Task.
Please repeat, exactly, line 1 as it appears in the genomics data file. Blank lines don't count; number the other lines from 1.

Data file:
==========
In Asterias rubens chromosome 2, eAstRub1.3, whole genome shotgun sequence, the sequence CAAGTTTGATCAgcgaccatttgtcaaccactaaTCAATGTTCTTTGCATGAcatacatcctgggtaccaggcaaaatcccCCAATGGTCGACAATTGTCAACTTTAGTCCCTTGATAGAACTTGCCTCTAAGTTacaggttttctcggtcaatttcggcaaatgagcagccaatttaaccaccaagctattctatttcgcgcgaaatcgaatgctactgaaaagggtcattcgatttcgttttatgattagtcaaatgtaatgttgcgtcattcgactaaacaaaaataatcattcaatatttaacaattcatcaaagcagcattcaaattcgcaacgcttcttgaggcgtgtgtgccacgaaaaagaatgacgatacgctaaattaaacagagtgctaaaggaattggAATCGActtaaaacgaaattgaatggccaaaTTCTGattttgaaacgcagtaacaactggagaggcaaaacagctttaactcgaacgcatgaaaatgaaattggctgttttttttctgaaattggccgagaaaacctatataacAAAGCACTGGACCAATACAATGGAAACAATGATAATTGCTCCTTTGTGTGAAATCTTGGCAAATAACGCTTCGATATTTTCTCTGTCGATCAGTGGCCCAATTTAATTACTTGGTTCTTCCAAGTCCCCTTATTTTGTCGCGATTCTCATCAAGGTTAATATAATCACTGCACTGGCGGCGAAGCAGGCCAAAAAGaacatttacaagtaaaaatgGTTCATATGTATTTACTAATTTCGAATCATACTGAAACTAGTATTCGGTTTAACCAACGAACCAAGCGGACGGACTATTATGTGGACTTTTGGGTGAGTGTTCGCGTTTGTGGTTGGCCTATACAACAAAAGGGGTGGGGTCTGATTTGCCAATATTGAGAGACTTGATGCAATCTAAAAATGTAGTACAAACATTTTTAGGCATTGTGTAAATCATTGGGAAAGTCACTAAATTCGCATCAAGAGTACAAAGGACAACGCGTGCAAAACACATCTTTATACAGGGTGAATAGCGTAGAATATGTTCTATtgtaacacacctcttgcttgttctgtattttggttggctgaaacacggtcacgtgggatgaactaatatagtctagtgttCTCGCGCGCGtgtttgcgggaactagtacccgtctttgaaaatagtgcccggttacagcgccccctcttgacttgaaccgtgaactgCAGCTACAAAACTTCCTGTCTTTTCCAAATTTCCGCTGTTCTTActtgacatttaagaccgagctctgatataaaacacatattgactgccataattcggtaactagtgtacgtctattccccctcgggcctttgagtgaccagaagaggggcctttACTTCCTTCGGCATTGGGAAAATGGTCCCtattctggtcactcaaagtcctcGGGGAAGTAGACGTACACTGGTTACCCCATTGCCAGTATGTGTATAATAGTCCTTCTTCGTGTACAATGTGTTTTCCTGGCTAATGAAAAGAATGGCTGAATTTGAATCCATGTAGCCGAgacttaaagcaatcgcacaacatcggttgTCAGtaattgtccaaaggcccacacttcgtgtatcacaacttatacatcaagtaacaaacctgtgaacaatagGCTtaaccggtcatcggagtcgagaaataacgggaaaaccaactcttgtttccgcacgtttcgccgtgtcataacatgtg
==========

In Asterias rubens chromosome 2, eAstRub1.3, whole genome shotgun sequence, the sequence CAAGTTTGATCAgcgaccatttgtcaaccactaaTCAATGTTCTTTGCATGAcatacatcctgggtaccaggcaaaatcccCCAATGGTCGACAATTGTCAACTTTAGTCCCTTGATAGAACTTGCCTCTAAGTTacaggttttctcggtcaatttcggcaaatgagcagccaatttaaccaccaagctattctatttcgcgcgaaatcgaatgctactgaaaagggtcattcgatttcgttttatgattagtcaaatgtaatgttgcgtcattcgactaaacaaaaataatcattcaatatttaacaattcatcaaagcagcattcaaattcgcaacgcttcttgaggcgtgtgtgccacgaaaaagaatgacgatacgctaaattaaacagagtgctaaaggaattggAATCGActtaaaacgaaattgaatggccaaaTTCTGattttgaaacgcagtaacaactggagaggcaaaacagctttaactcgaacgcatgaaaatgaaattggctgttttttttctgaaattggccgagaaaacctatataacAAAGCACTGGACCAATACAATGGAAACAATGATAATTGCTCCTTTGTGTGAAATCTTGGCAAATAACGCTTCGATATTTTCTCTGTCGATCAGTGGCCCAATTTAATTACTTGGTTCTTCCAAGTCCCCTTATTTTGTCGCGATTCTCATCAAGGTTAATATAATCACTGCACTGGCGGCGAAGCAGGCCAAAAAGaacatttacaagtaaaaatgGTTCATATGTATTTACTAATTTCGAATCATACTGAAACTAGTATTCGGTTTAACCAACGAACCAAGCGGACGGACTATTATGTGGACTTTTGGGTGAGTGTTCGCGTTTGTGGTTGGCCTATACAACAAAAGGGGTGGGGTCTGATTTGCCAATATTGAGAGACTTGATGCAATCTAAAAATGTAGTACAAACATTTTTAGGCATTGTGTAAATCATTGGGAAAGTCACTAAATTCGCATCAAGAGTACAAAGGACAACGCGTGCAAAACACATCTTTATACAGGGTGAATAGCGTAGAATATGTTCTATtgtaacacacctcttgcttgttctgtattttggttggctgaaacacggtcacgtgggatgaactaatatagtctagtgttCTCGCGCGCGtgtttgcgggaactagtacccgtctttgaaaatagtgcccggttacagcgccccctcttgacttgaaccgtgaactgCAGCTACAAAACTTCCTGTCTTTTCCAAATTTCCGCTGTTCTTActtgacatttaagaccgagctctgatataaaacacatattgactgccataattcggtaactagtgtacgtctattccccctcgggcctttgagtgaccagaagaggggcctttACTTCCTTCGGCATTGGGAAAATGGTCCCtattctggtcactcaaagtcctcGGGGAAGTAGACGTACACTGGTTACCCCATTGCCAGTATGTGTATAATAGTCCTTCTTCGTGTACAATGTGTTTTCCTGGCTAATGAAAAGAATGGCTGAATTTGAATCCATGTAGCCGAgacttaaagcaatcgcacaacatcggttgTCAGtaattgtccaaaggcccacacttcgtgtatcacaacttatacatcaagtaacaaacctgtgaacaatagGCTtaaccggtcatcggagtcgagaaataacgggaaaaccaactcttgtttccgcacgtttcgccgtgtcataacatgtg